“Research has proven that complex painful conditions, like headache, are best treated with an integrated team,” said Sean Mackey, MD, PhD, Chief of Stanford’s Pain Management Division. “That’s why I am so excited to have Dr. Cowan join Stanford. We can combine the expertise of a world-class headache specialist with that of the team at the Stanford Pain Management Center. We can offer state of the art resources to improve the lives of our patients.”
When Stanford launched a national search for a headache neurologist to direct the clinic, Cowan quickly emerged as an exceptional candidate. “I was impressed with Dr. Cowan’s very modern, multidisciplinary approach, something that takes into account what we’ve learned about the mechanisms of headache. Dr. Cowan also met our goal of a headache neurologist who could integrate well with the overall Stanford Pain Management Center, led by Dr. Mackey,” said Frank Longo, MD, PhD, chairman of Stanford’s Department of Neurology and Neurological Sciences. “We are thrilled to have him. Stanford has never had a dedicated headache program; we clearly needed one‒and we wanted it to be the best.”
Cowan chairs the section on complementary and alternative medicine for the American Headache Society and is vice president of the Headache Cooperative of the Pacific. He is board certified in psychiatry, neurology and pain medicine; he earned a subspecialty board certification in headache medicine. He is the author of more than 50 journal articles, a best-selling book on headache and neurology textbook chapters. He also lectures internationally.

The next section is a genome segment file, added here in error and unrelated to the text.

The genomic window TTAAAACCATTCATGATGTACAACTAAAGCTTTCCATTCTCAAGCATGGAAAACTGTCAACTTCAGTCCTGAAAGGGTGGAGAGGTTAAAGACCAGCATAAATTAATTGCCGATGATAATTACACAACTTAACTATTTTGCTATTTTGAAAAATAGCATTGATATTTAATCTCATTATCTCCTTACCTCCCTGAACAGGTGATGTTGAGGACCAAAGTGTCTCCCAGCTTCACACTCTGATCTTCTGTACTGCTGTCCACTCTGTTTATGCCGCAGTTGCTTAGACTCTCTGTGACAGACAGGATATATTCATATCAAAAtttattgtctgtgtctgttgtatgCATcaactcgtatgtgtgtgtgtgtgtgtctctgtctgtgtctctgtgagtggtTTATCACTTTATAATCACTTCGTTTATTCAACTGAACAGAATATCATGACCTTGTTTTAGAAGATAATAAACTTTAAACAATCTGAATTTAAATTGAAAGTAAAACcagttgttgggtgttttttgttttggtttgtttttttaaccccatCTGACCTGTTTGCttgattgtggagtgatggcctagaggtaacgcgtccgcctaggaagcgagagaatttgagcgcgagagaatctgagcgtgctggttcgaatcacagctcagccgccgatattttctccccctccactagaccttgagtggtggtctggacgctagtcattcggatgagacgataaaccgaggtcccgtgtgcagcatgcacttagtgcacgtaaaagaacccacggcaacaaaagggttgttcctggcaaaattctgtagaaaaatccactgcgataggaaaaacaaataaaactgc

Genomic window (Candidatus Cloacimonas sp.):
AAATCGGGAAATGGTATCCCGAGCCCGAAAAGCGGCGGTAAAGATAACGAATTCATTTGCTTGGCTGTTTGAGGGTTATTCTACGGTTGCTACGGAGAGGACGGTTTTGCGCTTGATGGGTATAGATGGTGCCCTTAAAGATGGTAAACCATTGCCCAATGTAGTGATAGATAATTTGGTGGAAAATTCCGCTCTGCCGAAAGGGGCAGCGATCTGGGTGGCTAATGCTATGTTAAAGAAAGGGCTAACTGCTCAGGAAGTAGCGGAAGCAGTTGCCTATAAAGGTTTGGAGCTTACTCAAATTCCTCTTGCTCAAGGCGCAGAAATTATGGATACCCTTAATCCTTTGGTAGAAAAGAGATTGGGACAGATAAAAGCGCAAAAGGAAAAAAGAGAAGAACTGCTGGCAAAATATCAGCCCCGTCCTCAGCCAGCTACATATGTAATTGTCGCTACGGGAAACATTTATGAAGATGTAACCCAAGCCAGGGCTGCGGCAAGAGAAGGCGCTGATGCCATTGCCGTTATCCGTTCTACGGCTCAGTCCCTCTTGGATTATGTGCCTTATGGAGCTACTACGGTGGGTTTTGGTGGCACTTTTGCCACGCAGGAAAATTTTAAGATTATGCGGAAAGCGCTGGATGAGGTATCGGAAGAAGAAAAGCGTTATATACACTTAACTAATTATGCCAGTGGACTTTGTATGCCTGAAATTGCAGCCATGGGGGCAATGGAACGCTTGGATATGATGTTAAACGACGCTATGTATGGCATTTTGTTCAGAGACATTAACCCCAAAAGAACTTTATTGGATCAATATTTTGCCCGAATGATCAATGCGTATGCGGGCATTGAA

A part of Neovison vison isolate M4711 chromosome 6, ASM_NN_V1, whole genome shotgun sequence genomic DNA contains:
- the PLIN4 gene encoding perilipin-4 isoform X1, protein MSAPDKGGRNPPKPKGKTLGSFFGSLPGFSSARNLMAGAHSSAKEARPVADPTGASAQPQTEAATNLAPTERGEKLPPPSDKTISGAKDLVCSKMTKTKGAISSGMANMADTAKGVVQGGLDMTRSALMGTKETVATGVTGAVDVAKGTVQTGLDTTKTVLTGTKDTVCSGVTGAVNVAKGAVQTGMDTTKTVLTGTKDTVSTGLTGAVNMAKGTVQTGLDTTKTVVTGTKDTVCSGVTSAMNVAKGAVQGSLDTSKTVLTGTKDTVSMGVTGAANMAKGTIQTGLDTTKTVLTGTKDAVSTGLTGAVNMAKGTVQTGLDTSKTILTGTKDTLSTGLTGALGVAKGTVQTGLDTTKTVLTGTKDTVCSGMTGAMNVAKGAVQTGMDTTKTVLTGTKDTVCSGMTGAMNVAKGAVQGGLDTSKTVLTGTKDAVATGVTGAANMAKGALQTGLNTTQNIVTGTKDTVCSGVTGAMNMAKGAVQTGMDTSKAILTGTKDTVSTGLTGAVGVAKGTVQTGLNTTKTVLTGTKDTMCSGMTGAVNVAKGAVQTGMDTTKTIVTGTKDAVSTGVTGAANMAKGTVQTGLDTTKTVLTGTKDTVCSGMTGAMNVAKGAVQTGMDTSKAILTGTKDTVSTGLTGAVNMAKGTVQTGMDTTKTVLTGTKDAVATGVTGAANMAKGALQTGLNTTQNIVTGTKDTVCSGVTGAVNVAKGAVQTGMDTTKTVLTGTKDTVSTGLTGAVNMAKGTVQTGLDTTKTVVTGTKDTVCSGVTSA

The Headache Clinic represents another step toward the integration of pain care as an important element in patient care. A limitation of many headache clinics is their lack of integration within overall multidisciplinary pain programs such as Stanford’s Pain Management Center, Cowan said. The hospital recently launched a special gastrointestinal pain program.
Stanford will also be adding a fellowship in headache, a rarity. Most medical training does not include substantive teaching about migraine and other forms of chronic headache, Longo said. “That’s especially remarkable, proportionately‒it’s one of the most common chief complaints in medicine, and might be the most common in the neurosciences. Unless one has specialized training, it’s a very intimidating area.”
About Stanford Hospital & Clinics
Stanford Hospital & Clinics is known worldwide for advanced treatment of complex disorders in areas such as cardiovascular care, cancer treatment, neurosciences, surgery, and organ transplants. It is currently ranked No. 17 on the U.S. News & World Report’s "America's Best Hospitals" list and No. 1 in the San Jose Metropolitan area. Stanford Hospital & Clinics is internationally recognized for translating medical breakthroughs into the care of patients. The Stanford University Medical Center is comprised of three world renowned institutions: Stanford Hospital & Clinics, the Stanford University School of Medicine, the oldest medical school in the Western United States, and Lucile Packard Children's Hospital, an adjacent pediatric teaching hospital providing general acute and tertiary care. For more information, visit http://stanfordhospital.org/.